Natural Rubber chemical structure after vulcanisation. Isoprene molecular chains (CH3) are crosslinked by Sulphur (S).

Natural Rubber chemical structure after vulcanisation. Isoprene molecular chains (CH3) are crosslinked by Sulphur (S).

This crosslinking produces a netlike structure that gives a more stable elasticity than the purely electrostatic nature of the pre-vulcanisation bonds, and once created, this vulcanised material cannot easily be broken down. This gives rise to the term “Thermoset”, which describes the permanent nature of the change in chemistry of the rubber, rather than the ability for a “Thermoplastic” material to melt and reform into a new shape. The amount of sulphur present determines the hardness of the cured product, and the addition of other chemicals and fillers can further enhance the eventual properties of the finished rubber item. The process that generally came to be known as vulcanisation throughout the world has of course been extensively developed, and is now the global science and industry that is rubber compounding. The traditional sulphur cure system developed all those years ago by Goodyear was just the beginning of what has become a vast selection of different polymer families including synthetic materials, allied to a vast range of curatives, process aids and fillers. These can be combined in an infinite number of ways to deliver tailored and specific performance from the fascinating group of materials collectively known as rubber, yet it all goes back to the accidental discovery that Goodyear had that day in his laboratory, and his curiosity as to the unexpected change that had occurred. Without that, so many technological developments that we take for granted would never have happened; think about that as you drive along on your vulcanised natural rubber tyre treads…..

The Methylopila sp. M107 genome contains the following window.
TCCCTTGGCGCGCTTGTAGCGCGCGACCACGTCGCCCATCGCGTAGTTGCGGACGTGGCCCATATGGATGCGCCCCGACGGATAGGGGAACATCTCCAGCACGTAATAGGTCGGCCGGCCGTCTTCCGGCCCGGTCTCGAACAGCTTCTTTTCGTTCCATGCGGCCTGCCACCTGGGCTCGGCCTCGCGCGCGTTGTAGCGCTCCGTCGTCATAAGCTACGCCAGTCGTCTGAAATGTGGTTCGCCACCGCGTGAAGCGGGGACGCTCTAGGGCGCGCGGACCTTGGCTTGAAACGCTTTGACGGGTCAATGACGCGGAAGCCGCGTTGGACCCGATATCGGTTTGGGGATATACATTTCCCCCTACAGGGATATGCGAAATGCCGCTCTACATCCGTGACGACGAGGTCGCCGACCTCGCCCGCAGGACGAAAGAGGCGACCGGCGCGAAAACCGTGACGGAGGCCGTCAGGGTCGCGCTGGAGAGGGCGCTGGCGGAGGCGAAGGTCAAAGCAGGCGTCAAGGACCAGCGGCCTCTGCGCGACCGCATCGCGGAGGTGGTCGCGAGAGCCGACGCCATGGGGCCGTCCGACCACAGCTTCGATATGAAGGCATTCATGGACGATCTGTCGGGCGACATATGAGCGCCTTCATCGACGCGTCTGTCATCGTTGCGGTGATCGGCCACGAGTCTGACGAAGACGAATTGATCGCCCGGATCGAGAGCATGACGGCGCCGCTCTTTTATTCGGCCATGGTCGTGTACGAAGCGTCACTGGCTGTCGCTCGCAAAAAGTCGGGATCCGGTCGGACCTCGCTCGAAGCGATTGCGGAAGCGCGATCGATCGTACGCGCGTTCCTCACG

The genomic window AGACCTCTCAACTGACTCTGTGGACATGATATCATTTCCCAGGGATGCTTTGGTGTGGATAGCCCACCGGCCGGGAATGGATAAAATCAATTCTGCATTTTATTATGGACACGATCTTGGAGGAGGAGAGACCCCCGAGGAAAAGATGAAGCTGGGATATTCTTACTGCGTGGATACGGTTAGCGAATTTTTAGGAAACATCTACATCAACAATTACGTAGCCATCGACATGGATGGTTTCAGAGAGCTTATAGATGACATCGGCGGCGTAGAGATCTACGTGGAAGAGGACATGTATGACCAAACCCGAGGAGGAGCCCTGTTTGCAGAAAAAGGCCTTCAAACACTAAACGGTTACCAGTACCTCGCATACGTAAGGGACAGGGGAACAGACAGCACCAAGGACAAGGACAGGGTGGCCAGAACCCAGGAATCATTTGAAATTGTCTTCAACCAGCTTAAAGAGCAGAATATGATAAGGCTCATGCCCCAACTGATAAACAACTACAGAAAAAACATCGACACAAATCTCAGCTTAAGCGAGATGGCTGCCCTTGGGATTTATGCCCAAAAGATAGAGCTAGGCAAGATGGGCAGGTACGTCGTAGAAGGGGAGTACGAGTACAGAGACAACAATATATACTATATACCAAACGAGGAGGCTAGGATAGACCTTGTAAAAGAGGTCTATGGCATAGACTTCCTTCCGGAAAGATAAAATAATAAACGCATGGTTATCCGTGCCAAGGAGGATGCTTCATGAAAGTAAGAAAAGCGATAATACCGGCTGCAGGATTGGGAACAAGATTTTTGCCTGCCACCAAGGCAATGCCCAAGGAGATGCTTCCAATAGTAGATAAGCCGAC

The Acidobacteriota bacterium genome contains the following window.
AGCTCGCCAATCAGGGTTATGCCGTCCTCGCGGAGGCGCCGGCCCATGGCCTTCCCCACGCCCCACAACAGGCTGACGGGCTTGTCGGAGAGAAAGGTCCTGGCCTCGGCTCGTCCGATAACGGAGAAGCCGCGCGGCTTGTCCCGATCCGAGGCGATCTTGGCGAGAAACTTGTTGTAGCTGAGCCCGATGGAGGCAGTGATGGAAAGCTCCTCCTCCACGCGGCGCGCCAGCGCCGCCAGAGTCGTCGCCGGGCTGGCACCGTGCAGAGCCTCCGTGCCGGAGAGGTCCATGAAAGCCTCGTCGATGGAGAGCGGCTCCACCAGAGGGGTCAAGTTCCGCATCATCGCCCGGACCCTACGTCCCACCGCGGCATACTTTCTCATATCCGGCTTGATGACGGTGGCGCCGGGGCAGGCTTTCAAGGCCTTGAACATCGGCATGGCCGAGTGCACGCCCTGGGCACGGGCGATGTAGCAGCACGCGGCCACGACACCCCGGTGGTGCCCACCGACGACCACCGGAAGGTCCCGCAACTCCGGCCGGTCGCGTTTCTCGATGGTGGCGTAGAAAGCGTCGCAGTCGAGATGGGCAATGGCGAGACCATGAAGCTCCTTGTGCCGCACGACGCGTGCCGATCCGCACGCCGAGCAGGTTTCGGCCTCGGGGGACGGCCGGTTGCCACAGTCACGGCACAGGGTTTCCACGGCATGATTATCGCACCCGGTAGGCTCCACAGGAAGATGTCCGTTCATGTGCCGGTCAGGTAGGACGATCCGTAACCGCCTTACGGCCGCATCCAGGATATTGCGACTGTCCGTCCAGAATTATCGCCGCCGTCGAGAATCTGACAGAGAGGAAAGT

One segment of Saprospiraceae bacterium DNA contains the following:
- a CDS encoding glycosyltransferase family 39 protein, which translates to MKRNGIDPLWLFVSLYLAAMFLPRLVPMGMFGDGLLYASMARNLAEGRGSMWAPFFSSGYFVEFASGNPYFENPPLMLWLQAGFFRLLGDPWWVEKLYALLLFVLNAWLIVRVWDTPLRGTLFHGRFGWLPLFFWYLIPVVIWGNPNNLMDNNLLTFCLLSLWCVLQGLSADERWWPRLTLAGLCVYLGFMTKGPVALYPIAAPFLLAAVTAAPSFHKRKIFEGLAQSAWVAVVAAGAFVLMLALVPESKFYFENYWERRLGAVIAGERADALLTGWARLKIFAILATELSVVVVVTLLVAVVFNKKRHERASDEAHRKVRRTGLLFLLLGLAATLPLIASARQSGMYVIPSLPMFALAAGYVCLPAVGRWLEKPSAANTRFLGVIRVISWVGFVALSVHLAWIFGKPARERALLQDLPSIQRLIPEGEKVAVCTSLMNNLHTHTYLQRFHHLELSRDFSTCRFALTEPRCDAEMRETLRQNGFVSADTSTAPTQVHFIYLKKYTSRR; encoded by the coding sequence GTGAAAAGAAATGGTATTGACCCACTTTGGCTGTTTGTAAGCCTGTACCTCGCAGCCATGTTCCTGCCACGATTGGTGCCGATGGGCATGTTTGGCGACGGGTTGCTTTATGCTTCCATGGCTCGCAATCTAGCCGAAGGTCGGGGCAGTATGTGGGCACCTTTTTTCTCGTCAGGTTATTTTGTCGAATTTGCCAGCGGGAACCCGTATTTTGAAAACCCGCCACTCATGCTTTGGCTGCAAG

The post How is rubber Vulcanised? The chemistry and history. appeared first on Martin’s Rubber Company.